Factors inside and outside the office are contributing to a rise in workplace stress for most employees, new research finds. A study from the online learning platform Udemy revealed that 52 percent of employees feel more stressed today than they did a year ago.
A number of issues contributes to the increased stress levels of today's workers. Inside the workplace, the possibility of being replaced by a robot is giving employees the most cause for concern. The study found that 55 percent of workers said they fear losing their jobs to artificial intelligence and new technologies at some point in their careers.
Concern about having the right skills for their jobs both today and moving forward is also stressing employees. The speed at which the skills required for their positions are changing, their feelings of being underskilled to do their jobs, and the expectations to know new skills without any training are all top factors in increased stress for employees. [Want a less stressful job? Here are 10 you should consider.]
Other issues raising workers' stress levels inside the office are having bad managers and working in a toxic environment.
Younger workers are feeling the most pressure. Of those who are more stressed, 44 percent are millennials, compared to just 33 percent of Gen Xers and only 21 percent of baby boomers.
"While workers of every generation report feeling more stressed today than they were a year ago, two-thirds of millennials say they are stressed at work most or all of the time," the study's authors wrote. "Perhaps that's because they have a longer career runway ahead and will be the ones on the front lines as artificial intelligence and automation become even greater threats to traditional employment."
Issues beyond the office also contribute to rising employee stress. The volatile political climate, personal finances and family issues are the top issues outside the workplace that are causing workers the most angst.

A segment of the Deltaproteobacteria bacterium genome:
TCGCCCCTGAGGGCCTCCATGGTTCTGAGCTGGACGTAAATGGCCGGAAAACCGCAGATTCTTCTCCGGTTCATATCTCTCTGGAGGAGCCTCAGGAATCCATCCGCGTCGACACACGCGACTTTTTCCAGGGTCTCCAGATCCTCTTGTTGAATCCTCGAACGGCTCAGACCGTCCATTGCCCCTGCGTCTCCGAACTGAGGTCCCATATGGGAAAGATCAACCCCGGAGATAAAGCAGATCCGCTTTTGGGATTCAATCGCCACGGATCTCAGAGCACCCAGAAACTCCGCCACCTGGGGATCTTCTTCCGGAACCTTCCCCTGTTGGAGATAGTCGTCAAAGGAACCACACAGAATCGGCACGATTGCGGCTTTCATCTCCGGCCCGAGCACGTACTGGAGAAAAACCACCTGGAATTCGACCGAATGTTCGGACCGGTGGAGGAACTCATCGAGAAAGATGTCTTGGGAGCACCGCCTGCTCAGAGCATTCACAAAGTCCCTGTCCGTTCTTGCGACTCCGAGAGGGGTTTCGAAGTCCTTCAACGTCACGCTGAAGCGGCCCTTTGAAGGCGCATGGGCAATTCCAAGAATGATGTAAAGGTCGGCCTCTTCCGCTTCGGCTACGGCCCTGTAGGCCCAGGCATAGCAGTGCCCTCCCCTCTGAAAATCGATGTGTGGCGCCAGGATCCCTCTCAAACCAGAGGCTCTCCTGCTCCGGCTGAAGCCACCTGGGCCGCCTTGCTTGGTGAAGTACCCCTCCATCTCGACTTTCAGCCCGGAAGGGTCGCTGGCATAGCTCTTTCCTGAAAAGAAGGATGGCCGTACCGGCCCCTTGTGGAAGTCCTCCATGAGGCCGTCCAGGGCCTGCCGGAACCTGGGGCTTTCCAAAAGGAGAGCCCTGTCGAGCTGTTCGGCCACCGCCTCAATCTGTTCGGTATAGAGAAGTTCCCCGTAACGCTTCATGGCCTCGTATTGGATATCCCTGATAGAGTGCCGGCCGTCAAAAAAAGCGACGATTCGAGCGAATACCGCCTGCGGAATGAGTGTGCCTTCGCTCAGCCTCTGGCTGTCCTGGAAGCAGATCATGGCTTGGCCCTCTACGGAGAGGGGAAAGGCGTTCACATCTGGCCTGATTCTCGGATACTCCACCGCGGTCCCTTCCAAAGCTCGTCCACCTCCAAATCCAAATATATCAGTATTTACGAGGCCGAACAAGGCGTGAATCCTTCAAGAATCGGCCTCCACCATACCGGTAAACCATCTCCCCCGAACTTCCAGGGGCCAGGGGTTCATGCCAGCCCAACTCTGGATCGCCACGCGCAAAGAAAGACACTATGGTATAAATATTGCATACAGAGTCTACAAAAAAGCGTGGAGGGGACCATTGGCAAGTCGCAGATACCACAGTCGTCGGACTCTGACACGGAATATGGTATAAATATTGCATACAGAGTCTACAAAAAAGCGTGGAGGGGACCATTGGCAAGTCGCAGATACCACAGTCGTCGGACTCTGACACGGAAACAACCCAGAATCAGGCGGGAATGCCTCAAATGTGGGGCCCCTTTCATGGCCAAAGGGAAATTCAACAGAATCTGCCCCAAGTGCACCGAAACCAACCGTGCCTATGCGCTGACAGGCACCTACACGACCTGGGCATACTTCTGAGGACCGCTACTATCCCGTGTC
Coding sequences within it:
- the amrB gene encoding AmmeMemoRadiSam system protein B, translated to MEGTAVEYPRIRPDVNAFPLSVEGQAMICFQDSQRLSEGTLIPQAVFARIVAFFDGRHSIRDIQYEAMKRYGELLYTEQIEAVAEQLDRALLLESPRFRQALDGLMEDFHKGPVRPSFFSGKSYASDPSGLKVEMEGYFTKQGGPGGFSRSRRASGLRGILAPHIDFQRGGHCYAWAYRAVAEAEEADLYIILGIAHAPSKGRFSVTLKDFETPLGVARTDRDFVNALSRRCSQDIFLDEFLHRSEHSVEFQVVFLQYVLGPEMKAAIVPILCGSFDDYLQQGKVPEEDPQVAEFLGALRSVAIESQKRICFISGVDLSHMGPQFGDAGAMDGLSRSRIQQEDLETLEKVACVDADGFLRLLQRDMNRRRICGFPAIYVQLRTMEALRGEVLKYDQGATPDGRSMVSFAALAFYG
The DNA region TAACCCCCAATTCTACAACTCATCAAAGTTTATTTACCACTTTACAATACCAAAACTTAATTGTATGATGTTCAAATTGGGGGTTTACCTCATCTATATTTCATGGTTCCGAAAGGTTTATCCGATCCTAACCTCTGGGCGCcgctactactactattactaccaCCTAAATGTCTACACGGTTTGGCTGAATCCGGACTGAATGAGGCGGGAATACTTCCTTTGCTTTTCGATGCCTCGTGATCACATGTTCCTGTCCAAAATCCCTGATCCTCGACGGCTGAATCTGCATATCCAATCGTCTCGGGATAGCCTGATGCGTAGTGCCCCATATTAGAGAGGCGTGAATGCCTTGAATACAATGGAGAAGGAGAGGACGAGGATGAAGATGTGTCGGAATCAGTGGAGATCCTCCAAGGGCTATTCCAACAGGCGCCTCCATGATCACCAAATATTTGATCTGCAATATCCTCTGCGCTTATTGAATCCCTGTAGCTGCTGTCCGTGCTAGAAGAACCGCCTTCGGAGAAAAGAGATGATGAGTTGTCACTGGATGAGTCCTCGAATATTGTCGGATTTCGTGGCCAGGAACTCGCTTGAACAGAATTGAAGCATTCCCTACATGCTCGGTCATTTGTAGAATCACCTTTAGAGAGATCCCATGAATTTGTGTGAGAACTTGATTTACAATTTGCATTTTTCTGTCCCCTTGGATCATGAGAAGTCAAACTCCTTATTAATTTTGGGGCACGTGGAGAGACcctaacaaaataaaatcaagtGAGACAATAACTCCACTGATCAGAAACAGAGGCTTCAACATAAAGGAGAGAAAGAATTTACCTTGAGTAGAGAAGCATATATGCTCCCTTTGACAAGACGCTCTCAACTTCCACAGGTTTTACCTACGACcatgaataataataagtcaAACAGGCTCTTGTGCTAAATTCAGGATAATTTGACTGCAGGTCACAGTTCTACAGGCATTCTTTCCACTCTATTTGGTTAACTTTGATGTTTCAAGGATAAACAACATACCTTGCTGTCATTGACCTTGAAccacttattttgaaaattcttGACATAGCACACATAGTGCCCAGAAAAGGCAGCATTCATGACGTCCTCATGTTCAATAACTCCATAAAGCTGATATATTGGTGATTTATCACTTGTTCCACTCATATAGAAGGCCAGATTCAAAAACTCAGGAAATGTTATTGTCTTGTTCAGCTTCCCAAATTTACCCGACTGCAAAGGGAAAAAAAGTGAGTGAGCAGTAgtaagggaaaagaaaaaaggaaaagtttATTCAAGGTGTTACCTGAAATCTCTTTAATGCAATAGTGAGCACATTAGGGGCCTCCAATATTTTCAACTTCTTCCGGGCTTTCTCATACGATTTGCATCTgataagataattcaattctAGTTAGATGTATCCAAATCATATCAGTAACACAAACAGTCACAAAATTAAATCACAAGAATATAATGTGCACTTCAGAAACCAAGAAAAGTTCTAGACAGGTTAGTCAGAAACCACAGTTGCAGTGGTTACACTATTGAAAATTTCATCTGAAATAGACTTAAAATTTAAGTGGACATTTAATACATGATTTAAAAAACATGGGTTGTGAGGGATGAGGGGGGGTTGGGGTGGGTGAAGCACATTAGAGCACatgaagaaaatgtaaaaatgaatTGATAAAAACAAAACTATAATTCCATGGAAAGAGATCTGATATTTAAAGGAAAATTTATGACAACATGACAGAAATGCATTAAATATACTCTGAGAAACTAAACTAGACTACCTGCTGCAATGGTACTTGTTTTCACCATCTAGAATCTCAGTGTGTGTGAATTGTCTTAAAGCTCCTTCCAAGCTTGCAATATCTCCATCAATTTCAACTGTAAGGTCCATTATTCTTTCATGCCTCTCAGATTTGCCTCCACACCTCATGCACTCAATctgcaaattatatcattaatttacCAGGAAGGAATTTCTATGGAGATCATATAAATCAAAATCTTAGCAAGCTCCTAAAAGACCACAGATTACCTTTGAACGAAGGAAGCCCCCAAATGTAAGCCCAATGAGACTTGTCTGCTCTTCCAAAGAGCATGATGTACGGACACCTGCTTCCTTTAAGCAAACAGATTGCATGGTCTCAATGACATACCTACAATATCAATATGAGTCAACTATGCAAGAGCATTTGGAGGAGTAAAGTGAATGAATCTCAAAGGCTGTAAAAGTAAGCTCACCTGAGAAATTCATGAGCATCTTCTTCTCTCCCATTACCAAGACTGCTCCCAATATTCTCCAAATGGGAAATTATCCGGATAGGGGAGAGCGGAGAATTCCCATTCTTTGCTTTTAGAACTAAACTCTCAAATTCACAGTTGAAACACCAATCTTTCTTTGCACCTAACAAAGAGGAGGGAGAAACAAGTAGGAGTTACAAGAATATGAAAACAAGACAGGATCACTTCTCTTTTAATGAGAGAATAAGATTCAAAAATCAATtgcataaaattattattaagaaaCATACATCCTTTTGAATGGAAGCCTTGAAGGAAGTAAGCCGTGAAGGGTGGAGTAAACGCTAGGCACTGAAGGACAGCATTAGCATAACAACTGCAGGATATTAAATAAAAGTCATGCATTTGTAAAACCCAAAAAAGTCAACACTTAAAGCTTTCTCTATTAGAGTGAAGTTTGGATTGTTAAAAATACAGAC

"Workplace stress has reached unprecedented levels in America, with a unique confluence of internal and external triggers – from a volatile political climate to the rise of artificial intelligence in the workplace," said Darren Shimkus, vice president and general manager for Udemy for Business, in a statement. "At the same time, the skills required to do our jobs change about every three months, and pressure to adapt is relentless."
A supportive manager is key to keeping stress levels low among employees, according to the research. When asked what's most important to them in office culture, workers were far more likely to say having supportive and effective managers and being given more opportunities to learn and grow than to say fun perks like free lunches and planned social activities.
"Free gym memberships and cool office decor don't contribute to employee retention, but having great managers does," the study's authors wrote. "If employers aren't training on soft skills, they're less likely to produce effective managers and prepare younger workers for those roles."
When it comes to learning new skills, many employees are taking things into their own hands. More than 40 percent of those surveyed have invested their own money in professional development.
Employers who do want to provide more training to employees should be mindful of the fact that workers of different generations prefer different methods of learning. Millennials like one-on-one coaching most, Gen X workers favor on-demand learning, and baby boomers prefer more traditional classroom learning.
"Employees are getting in the driver's seat of their training and careers to combat stress and find professional success," Shimkus said. "Businesses have a significant opportunity not only to help reduce workplace stress but also improve productivity and business outcomes by adopting an employee-driven approach to learning and professional development."
The study was based on surveys of more than 1,000 office workers who are in full-time jobs and over the age of 18.